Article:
The National Science Foundation (NSF) has awarded FIU’s Institute of Environment a five-year $5 million Phase II grant to support the CREST Center for Aquatic Chemistry and Environment in its mission to detect contamination, study its impact and ensure student success in STEM fields.
The center focuses on detecting and researching the impacts of toxic substances including microplastics, pesticides, industrial chemicals, oil, pharmaceuticals, nutrients and metals in the water. Just this past year, its researchers were among the first to respond to a massive fish kill that struck Biscayne Bay, collecting and analyzing water samples to help determine the cause of the devastation. The center also has deployed buoys that collect data on the bay, providing an early warning on conditions that could lead to another fish kill.
“NSF has made a big investment in FIU,” said Todd Crowl, director of FIU’s Institute of Environment and principal investigator of the CREST Center for Aquatic Chemistry and Environment. “With the launch of our second phase, we are significantly expanding our scope and providing even more opportunities for students to conduct the environmental research needed to maintain healthy ecosystems that future generations will enjoy.”
In its next phase, researchers plan to create and deploy autonomous vessels that can explore difficult-to-reach urban environments and that will one day communicate with one another to pinpoint contamination sources. To better determine the extent of the effects caused by pollution, researchers will include participants from across FIU’s architecture, biology, chemistry, computer science, earth systems, public health and engineering programs.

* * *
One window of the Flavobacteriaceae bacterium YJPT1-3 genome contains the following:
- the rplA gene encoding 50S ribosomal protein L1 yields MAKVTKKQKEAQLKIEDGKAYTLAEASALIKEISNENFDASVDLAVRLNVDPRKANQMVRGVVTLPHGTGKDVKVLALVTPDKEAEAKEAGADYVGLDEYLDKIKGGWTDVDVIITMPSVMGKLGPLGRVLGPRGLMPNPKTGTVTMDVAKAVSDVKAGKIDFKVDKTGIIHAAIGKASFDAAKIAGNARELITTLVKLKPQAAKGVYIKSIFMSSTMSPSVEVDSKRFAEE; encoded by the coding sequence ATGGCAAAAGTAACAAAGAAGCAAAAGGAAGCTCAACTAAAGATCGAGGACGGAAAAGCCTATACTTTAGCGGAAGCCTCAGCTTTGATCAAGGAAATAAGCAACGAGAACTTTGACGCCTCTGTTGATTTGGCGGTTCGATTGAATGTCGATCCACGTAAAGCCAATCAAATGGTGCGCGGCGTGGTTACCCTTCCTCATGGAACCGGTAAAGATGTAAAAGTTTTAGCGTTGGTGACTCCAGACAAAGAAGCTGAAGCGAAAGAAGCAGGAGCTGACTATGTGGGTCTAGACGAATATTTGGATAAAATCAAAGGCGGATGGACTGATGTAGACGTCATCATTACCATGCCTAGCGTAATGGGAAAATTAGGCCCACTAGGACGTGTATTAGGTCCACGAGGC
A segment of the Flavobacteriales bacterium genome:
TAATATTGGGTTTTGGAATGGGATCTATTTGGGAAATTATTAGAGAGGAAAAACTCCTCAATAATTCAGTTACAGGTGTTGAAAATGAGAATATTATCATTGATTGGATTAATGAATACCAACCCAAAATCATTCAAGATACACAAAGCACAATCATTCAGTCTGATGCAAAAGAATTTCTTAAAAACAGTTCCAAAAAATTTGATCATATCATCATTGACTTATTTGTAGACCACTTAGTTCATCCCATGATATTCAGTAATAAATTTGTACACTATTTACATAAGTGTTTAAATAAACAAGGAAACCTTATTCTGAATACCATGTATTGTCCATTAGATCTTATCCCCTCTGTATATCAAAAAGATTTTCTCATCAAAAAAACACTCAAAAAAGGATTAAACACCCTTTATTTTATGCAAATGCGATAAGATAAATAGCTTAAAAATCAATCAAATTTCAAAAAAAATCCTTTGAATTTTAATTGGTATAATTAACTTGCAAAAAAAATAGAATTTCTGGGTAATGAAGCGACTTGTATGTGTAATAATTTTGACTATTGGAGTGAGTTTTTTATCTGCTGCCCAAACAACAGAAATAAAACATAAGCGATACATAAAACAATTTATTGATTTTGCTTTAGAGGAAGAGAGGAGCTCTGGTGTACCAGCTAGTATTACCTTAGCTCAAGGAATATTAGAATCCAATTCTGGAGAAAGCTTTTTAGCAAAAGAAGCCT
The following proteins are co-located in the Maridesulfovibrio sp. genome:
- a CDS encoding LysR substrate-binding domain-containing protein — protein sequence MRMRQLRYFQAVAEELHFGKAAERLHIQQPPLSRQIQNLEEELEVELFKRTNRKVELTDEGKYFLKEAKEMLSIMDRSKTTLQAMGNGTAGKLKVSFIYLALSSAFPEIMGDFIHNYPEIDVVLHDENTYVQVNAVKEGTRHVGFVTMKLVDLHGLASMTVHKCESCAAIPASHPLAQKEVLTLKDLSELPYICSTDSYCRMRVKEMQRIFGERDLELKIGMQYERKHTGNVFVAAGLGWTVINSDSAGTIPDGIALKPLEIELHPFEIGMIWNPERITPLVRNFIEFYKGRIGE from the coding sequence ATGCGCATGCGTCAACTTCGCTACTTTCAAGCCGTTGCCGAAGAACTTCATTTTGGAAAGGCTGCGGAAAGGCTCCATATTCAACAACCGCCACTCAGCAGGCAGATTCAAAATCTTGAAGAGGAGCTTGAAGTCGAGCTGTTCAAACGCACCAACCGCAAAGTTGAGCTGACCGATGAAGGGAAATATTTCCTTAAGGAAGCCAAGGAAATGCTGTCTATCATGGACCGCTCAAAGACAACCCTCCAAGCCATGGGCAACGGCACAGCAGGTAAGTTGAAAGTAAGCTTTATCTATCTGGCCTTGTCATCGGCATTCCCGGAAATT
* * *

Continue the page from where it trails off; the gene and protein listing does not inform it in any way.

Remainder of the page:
The center funds graduate fellowships and prepares students to join the future STEM workforce. Phase II will provide opportunities for students to earn micro-credentials in next-generation skills needed to understand complex environmental problems, including robotics, innovative sensor development, big-data analytics, virtual reality and artificial intelligence.
In its first phase, researchers trained 43 stipend-supported and 35 affiliated graduate students.
Undergraduate students also will have meaningful opportunities to conduct research through a new undergraduate research fellowship in the next phase.
“Offering undergraduate research fellowships addresses a growing demand that students have to make an impact early in their careers,” said Rita Teutonico, co-principal investigator on the CREST Center and the College of Arts, Sciences & Education’s associate dean for research. “They’ll be working on cutting-edge research and gaining skills for the workforce that they can continue to use throughout their education, while also helping FIU make breakthrough discoveries.”
In part because of the research performed at the CREST Center for Aquatic Chemistry and Environment and FIU’s Institute of Environment, the university is ranked No. 11 in the world for positive impact on life below water by The Times Higher Education Impact Rankings.